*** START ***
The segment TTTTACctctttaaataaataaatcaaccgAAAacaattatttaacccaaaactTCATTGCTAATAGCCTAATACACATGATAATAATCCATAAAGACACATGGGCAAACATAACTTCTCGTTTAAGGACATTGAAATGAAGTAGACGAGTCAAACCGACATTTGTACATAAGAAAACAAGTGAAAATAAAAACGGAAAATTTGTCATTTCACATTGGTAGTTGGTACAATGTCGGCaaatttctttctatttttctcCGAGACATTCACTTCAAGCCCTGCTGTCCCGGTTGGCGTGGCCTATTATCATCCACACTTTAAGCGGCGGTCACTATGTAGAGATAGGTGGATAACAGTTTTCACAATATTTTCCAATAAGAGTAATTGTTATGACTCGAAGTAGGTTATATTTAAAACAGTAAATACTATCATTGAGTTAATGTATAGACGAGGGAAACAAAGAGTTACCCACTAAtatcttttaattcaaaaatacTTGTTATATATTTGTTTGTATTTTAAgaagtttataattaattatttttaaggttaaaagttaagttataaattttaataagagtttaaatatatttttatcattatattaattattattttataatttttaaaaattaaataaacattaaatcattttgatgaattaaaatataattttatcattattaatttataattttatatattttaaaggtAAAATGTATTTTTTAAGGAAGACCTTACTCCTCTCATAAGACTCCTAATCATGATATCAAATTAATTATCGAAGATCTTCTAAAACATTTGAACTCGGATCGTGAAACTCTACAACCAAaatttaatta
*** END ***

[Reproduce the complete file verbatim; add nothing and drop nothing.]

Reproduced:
The segment TTTTACctctttaaataaataaatcaaccgAAAacaattatttaacccaaaactTCATTGCTAATAGCCTAATACACATGATAATAATCCATAAAGACACATGGGCAAACATAACTTCTCGTTTAAGGACATTGAAATGAAGTAGACGAGTCAAACCGACATTTGTACATAAGAAAACAAGTGAAAATAAAAACGGAAAATTTGTCATTTCACATTGGTAGTTGGTACAATGTCGGCaaatttctttctatttttctcCGAGACATTCACTTCAAGCCCTGCTGTCCCGGTTGGCGTGGCCTATTATCATCCACACTTTAAGCGGCGGTCACTATGTAGAGATAGGTGGATAACAGTTTTCACAATATTTTCCAATAAGAGTAATTGTTATGACTCGAAGTAGGTTATATTTAAAACAGTAAATACTATCATTGAGTTAATGTATAGACGAGGGAAACAAAGAGTTACCCACTAAtatcttttaattcaaaaatacTTGTTATATATTTGTTTGTATTTTAAgaagtttataattaattatttttaaggttaaaagttaagttataaattttaataagagtttaaatatatttttatcattatattaattattattttataatttttaaaaattaaataaacattaaatcattttgatgaattaaaatataattttatcattattaatttataattttatatattttaaaggtAAAATGTATTTTTTAAGGAAGACCTTACTCCTCTCATAAGACTCCTAATCATGATATCAAATTAATTATCGAAGATCTTCTAAAACATTTGAACTCGGATCGTGAAACTCTACAACCAAaatttaatta